For three years running, rank outsiders have come away with the Super Bowl spoils. The Green Bay Packers stormed to a win despite a 10-6 regular season record and the 9-7 New York Giants swept up perennial favourites New England Patriots a year later. As 10-6 themselves, the Ravens crawled over the post-season line after four losses in their last five games. What does this say for the NFL? While everyone is championing 16-game rushing, receiving, throwing, kicking and winning records, the only statistics which ultimately count lie within the play-offs. It’s a clean slate – Year Zero. Flacco and co. shook off their average tags and rallied to the cause when it truly mattered.
Before the start of the season, Flacco was in that band of quarterbacks who are too good to drop but not someone you’d rely on to deliver the Lombardi Trophy – in essence, signal-caller purgatory. Yet a mind-blowing post-season – in which he threw for 11 touchdowns without an interception – is an astonishing achievement for a player who stands on the brink of free agency. The Ravens are never going to let him go, of course, even if a contract saga does rumble on into the summer. However, no-one can resent the ex-Delaware man for holding out for a few more zeros as the driving force behind his side’s second ever Super Bowl. Still, Flacco stands at a crossroads. One way leads to a place among the elite, while the other points to frustrating Eli Manning-like inconsistency.
Number 52 made another teary, God-thanking speech as the confetti fell in New Orleans, but on the pitch it was another veteran who proved actions are far louder than words. When Reed picked off Colin Kaepernick’s miscued pass, he levelled the all-time post-season interceptions record at nine – setting up a Flacco drive in which Jacoby Jones jinked his way to a 56-yard touchdown. Safeties are an underappreciated bunch in the modern game as their usual capacity is in surveying the field in support roles rather than making monster plays. But Reed is almost magnetised to the pigskin and has an innate ability to sense a quarterback’s thoughts. Perhaps if he was as outspoken as his fellow elder statesman, the attention would surround him. Regardless, you get the feeling that Reed likes it just the way it is.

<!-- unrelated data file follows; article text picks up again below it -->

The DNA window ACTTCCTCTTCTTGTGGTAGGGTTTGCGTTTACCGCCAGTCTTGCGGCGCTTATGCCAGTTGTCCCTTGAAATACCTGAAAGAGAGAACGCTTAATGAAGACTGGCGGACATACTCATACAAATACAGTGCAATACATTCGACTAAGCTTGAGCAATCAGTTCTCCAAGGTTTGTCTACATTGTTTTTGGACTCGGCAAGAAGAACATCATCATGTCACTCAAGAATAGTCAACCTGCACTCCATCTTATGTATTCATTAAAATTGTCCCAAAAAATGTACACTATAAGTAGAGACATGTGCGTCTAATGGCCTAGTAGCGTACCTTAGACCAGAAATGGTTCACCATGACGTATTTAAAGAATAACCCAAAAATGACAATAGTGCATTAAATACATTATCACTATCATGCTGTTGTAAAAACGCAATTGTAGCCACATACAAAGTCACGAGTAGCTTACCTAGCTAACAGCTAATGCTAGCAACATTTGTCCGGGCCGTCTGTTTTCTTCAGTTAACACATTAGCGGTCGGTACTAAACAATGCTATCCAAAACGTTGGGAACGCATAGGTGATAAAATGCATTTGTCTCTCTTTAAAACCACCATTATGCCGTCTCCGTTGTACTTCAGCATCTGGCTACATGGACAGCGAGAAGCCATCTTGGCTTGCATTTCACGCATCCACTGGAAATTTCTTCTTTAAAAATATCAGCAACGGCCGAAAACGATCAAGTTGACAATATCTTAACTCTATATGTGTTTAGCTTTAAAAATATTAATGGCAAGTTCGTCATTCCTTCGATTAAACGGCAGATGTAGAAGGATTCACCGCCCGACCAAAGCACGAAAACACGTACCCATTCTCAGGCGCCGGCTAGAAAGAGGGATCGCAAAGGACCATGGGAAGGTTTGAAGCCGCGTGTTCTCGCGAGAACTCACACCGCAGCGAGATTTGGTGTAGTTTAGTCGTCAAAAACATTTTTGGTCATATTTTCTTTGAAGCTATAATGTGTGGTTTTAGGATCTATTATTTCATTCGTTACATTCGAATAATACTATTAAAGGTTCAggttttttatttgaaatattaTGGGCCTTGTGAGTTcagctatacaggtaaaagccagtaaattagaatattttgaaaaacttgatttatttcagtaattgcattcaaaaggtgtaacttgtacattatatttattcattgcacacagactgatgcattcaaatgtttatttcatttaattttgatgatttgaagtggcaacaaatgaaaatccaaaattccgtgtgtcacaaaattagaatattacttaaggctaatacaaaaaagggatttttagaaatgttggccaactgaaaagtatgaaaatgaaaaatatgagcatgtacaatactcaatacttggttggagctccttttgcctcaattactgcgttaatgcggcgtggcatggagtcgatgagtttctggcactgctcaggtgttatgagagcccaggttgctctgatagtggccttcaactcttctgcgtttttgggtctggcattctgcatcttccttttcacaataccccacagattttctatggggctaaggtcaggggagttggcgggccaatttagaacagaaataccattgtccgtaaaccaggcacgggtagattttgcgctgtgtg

Kaepernick, 25, came into New Orleans as the third least experienced quarterback to start a Super Bowl. The second-year player was making only his tenth career start for the 49ers in the NFL’s biggest game. Despite coming up short, he did show enough to indicate that he may only yet have scratched the surface of his considerable potential. He went 16/28 for 302 yards, a touchdown and an interception and also ran for 62 yards and a score. Even more impressively, he came within a whisker of leading the 49ers back from a 15 point half-time deficit when no team has come ever come back from more than ten in a Super Bowl. Kaepernick will continue to get better as he gains experience and will be a force to be reckoned with in the NFL next year.
If the old adage of ‘what doesn’t kill you only makes you stronger’ has any merit whatsoever then the 49ers are in a good position to get back to this stage again. While this loss is likely to sting San Francisco well into the off-season, the fact remains they will begin next season as a strong candidate to be crowned champions. With one of the NFL’s brightest young coaches, an emerging star at quarterback, a ferocious young defence and one of the best offensive lines in the NFL, the pieces are in place for the 49ers to content for the foreseeable future. Jim Harbaugh has done tremendously well in San Francisco since arriving from Stanford, reaching the NFC Championship game in his first season and the Super Bowl in his second. He will fancy his team’s chances of going one better in 2013.
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BIOGRAPHY: Daniel Sturridge
BIOGRAPHY: Kepa Arrizabalaga